How Not to Sabotage Your Path to Marriage

Have we got a treat for you this week, ladies! We’ve linked to some great posts on boundless.org over the past several months, and this week, we sat down with Lisa Anderson, head of the Boundless team and host of The Boundless Show podcast. She had some great insight to share with us on how young, single women today are sabotaging their paths to marriage.

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4word: Can you explain what you mean when you say young women these days are “sabotaging their paths to marriage?”

Lisa: For a number of reasons, the path to marriage for Christians looks suspiciously similar to a non-Christian’s these days. We’ve lumped marriage into the category of “maybe – someday – if I get the rest of my life in order, have all the fun I want as a single, and meet someone who fits my ideal image of a future spouse, someone who ‘completes’ me and satisfies my long list of requirements.” We treat marriage as something we stumble into with little evidence of a biblical framework and even less intentionality. As a result we have an epidemic of protracted singleness in the church, plus a host of unhealthy ideas about both the purpose of marriage and the biblical path for getting there.

4word: Describe how our view of marriage is skewed.

Lisa: The fact is marriage is for most people; those Christians who have the gift of singleness are a very small percentage. And if you ask single Christian women if they want to get married, over 90% will say “yes,” and most actually expect to marry someday. Why then do we treat marriage as such an afterthought, a Plan B, if you will, when it comes to charting our futures?

4word: So have you had personal experience with this?

Lisa: I grew up in a Christian home that valued marriage. I attended church faithfully, studied the Bible – even went to a Christian college. You know what I was told in these settings? “Lisa, don’t worry about marriage. Concentrate on your education and career. Become successful. Focus on enjoying life, finding yourself and taking opportunities. When it’s time for you to get married, you’ll meet someone wonderful and it’ll just ‘happen’.”

So I did just that. I got my degree and began to climb the career ladder. I moved all over the country for various opportunities. I wrote, spoke and took on roles with increasing leadership. One day I woke up and discovered I was 30 and still single. I was shocked: “How did I get here? I thought I’d be married by now. This isn’t how my story was supposed to work out!"

I quickly realized that I’d unconsciously been sabotaging my marriage potential. I hadn’t been living like I was planning to marry. My desire for marriage had been on the back burner. I didn’t actively put myself in spheres where I would meet godly single men my age. When I did have an opportunity to mingle with eligible bachelors, I acted like “one of the guys.” I never spoke of my desire to marry – that would’ve been embarrassing and painful, like I wasn’t trusting God or wasn’t grateful for what I had.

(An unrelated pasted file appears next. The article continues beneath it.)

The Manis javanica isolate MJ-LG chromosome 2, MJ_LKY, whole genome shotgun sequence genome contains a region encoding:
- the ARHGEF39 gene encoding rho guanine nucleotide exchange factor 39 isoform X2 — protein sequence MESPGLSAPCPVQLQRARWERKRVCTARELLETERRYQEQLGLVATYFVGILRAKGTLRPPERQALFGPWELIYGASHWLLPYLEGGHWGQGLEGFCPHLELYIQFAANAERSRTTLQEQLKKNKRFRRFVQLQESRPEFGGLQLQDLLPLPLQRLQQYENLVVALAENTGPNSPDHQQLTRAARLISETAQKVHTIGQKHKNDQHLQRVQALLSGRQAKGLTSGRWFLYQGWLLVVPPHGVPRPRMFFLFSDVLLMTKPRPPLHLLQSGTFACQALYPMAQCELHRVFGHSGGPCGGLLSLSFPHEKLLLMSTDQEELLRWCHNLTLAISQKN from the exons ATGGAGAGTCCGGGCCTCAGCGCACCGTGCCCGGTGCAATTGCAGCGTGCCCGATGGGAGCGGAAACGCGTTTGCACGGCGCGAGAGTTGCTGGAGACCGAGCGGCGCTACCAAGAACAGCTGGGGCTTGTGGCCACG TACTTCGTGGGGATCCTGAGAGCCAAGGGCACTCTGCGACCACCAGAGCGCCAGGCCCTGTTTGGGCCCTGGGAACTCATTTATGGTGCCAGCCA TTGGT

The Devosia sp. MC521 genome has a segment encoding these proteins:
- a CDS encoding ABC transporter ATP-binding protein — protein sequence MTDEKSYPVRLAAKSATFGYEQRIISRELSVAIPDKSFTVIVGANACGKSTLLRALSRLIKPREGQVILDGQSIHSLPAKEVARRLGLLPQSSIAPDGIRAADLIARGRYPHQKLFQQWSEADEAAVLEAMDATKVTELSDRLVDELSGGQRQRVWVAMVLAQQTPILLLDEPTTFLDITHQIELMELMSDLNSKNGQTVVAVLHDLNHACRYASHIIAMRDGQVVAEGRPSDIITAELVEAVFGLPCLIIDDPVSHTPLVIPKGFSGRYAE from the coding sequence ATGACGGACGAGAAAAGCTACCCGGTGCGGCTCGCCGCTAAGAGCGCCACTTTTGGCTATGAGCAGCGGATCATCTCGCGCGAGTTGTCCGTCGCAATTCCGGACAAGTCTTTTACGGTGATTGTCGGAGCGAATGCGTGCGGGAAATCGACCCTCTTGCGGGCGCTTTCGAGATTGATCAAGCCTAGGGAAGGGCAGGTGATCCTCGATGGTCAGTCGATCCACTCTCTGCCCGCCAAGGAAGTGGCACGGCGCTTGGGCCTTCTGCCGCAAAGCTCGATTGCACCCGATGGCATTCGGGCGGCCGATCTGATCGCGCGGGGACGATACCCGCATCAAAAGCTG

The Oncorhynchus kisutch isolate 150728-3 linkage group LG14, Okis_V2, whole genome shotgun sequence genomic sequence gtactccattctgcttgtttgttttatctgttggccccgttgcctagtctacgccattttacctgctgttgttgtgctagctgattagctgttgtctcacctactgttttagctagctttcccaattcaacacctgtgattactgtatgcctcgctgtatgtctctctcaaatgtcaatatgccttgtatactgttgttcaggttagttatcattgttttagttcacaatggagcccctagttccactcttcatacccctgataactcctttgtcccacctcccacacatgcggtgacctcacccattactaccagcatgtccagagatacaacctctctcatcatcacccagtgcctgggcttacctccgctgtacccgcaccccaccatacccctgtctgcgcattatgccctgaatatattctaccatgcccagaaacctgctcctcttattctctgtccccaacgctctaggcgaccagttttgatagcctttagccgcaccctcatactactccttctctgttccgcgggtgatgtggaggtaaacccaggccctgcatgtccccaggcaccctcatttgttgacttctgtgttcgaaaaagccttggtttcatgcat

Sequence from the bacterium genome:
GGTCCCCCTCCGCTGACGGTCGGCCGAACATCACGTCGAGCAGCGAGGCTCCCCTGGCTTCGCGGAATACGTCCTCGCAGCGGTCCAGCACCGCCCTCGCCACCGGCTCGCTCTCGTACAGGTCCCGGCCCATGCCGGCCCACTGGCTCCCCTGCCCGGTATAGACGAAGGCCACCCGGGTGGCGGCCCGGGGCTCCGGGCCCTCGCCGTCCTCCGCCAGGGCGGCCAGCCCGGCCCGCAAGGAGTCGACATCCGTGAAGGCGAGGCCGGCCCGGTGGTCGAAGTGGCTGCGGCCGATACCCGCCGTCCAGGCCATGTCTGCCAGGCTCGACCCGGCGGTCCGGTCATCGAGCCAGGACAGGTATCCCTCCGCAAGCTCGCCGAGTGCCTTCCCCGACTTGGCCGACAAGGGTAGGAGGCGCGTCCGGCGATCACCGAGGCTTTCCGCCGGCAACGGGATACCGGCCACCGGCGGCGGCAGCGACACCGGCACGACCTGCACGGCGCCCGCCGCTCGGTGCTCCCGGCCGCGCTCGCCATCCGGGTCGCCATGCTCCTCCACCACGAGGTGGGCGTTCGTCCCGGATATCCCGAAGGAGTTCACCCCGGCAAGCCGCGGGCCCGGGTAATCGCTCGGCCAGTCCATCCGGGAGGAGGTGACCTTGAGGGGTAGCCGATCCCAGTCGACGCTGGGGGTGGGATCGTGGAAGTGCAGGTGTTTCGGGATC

I’m not saying that God isn’t in control of our stories; He is. And I’m not saying singleness can’t be wonderful; it can. I have a fruitful life and ministry, great family and friends, and an ironclad assurance that God knows what’s what and can accomplish whatever He’d like in my life – even marriage. But I’m now 40 and still single.

4word: What are some of the ways that single women can avoid sabotaging their paths to marriage?

Lisa: First, don’t be ashamed to admit you’d like to be married. It’s a natural, God-given desire, and letting others know invites them to pray for you, encourage you and keep you in mind when they meet potential mates.

Also, don’t tear down men. It’s ungodly, unhelpful and very unattractive. Men have been dealt a blow in our society. Everything from feminism to our divorce culture to fatherlessness to the entertainment industry has contributed to a generation of men who are unsure of how to be men. And this affects marriage. Pray for godly men to be raised up in our generation – guys who may eventually be fantastic husband and father material.

Third, get your priorities straight. If your heart’s desire is to be a stay-at-home wife and mother, you may want to rethink the $100K of graduate school debt you’re considering taking on, the promotion that will keep you in the office at all hours or the move that will take you away from your support system. This is a hard thing to hear, but I listen to women every day who wish they’d known this stuff sooner and adjusted their lifestyles accordingly.

Fourth, don’t buy into the myth of “The One.” Marriage is a covenant, a sacrament and a picture of Christ and the Church. Don’t reduce it to a Hollywood story that will solve all your problems and deliver you a prince who will never disappoint you. Get a biblical understanding of marriage and your role in it. You may be surprised what you find out.

Finally, don’t give up too much. Women nowadays are giving up everything from companionship to emotional intimacy to sex for virtually no commitment in return. Ladies, you deserve better. If you’ve been friends with a guy for five years hoping it’ll turn into something more – and it hasn’t – it’s time to move on. You’re holding yourself back from the opportunity to meet a great guy who actually wants to date you.

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Got a question for Lisa? You can find her on Facebook or Twitter @LisaCAnderson. And of course, you can always tune into The Boundless Show or browse through the Boundless website or blog. If you’d like to read more specifically on this topic, head over to Tribmag, where Lisa was recently interviewed.